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A complete model of CH

By B. Godard and J. Cernicharo

Abstract

Aims. Excitation of far-infrared and submillimetric molecular lines may originate from nonreactive collisions, chemical formation, or far infrared, near-infrared, and optical fluorescences. As a template, we investigate the impact of each of these processes on the excitation of the methylidyne cation CH+ and on the intensities of its rotational transitions recently detected in emission in dense photodissociation regions (PDRs) and in planetary nebulae. Methods. We have developed a nonlocal thermodynamic equilibrium excitation model that includes the entire energy structure of CH+, i.e. taking into account the pumping of its vibrational and bound and unbound electronic states by near-infrared and optical photons. The model includes the theoretical cross-sections of nonreactive collisions with H, H2, He, and e−, and a Boltzmann distribution is used to describe the probability of populating the excited levels of CH+ during its chemical formation by hydrogenation of C+. To confirm our results we also performed an extensive analytical study, which we use to predict the main excitation process of several diatomic molecules, namely HF, HCl, SiO, CS, and CO. Results. At densities nH = 104 cm-3, the excitation of the rotational levels of CH+ is dominated by the radiative pumping of its electronic, vibrational, and rotational states if the intensities of the radiation field at ~0.4,  ~4, and ~300 μm are stronger than 105, 108, and 104 times those of the local interstellar radiation field (ISRF). Below these values, the chemical pumping is the dominant source of excitation of the J > 1 levels, even at high kinetic temperatures (~1000 K). The far-infrared emission lines of CH+ observed in the Orion Bar and the NGC 7027 PDRs are consistent with the predictions of our excitation model assuming an incident far-ultraviolet (FUV) radiation field of ~3 × 104 (in Draine’s unit) and densities of ~5 × 104 and ~2 × 105 cm-3. In the case of NGC 7027, the estimate of the density is 10 to 100 times lower than those deduced by traditional excitation codes. Applying our model to other X1Σ+ ground state diatomic molecules, we find that HF, and SiO and HCl are the species the most sensitive to the radiative pumping of their vibrational and bound electronic states. In both cases, the minimal near-infrared and optical/ultraviolet radiation field intensities required to modify their rotational level populations are ~103 times those of the local ISRF at densities nH = 104 cm-3. All these results point towards interstellar and circumstellar media with densities lower than previously established and cast doubts on the clumpiness of well-studied molecular clouds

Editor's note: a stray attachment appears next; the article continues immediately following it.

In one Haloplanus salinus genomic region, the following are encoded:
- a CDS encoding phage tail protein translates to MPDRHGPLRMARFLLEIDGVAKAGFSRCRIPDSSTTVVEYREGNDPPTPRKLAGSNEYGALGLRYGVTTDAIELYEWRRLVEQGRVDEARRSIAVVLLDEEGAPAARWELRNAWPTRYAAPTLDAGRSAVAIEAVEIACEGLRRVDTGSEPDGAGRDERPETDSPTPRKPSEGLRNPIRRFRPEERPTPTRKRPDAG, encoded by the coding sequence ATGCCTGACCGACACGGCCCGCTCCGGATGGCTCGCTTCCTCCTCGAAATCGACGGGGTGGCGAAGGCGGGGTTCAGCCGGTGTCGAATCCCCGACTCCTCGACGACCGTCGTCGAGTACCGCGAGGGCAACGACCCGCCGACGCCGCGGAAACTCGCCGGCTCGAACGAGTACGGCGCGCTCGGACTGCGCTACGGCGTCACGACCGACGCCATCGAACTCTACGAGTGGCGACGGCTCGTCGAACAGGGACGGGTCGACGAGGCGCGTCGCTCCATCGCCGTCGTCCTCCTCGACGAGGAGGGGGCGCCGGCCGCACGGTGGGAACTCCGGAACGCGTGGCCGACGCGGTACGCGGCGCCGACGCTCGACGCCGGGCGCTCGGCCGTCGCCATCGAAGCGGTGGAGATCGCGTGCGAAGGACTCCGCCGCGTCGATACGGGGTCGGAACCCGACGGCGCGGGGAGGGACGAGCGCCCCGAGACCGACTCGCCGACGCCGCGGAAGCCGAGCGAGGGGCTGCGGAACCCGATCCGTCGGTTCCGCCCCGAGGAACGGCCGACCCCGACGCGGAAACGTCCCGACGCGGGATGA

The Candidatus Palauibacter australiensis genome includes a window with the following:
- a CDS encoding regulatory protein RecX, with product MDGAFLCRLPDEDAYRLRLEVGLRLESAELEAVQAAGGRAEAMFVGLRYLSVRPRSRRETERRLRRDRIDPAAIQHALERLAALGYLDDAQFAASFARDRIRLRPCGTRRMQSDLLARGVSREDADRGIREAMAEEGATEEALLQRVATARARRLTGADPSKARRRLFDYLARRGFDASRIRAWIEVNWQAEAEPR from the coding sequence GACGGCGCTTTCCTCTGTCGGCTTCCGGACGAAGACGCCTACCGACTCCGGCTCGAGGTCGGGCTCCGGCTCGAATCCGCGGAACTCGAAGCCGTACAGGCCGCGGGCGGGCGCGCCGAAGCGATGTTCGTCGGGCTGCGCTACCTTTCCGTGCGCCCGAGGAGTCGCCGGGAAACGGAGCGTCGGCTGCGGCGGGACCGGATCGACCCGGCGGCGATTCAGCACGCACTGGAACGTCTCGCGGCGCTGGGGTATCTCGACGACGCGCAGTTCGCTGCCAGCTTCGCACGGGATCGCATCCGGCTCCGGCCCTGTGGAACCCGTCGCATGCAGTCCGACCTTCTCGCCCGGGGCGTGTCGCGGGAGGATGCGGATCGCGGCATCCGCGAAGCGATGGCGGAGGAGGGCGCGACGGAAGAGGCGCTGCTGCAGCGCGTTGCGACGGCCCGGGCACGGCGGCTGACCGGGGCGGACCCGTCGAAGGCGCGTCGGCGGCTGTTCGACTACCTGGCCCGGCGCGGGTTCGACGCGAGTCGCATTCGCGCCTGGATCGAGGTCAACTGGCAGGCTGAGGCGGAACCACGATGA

Topics: line: formation, molecular processes, radiative transfer, ISM: molecules
Publisher: EDP Sciences
Year: 2013
DOI identifier: 10.1051/0004-6361/201220151
OAI identifier: oai:edpsciences.org:dkey/10.1051/0004-6361/201220151
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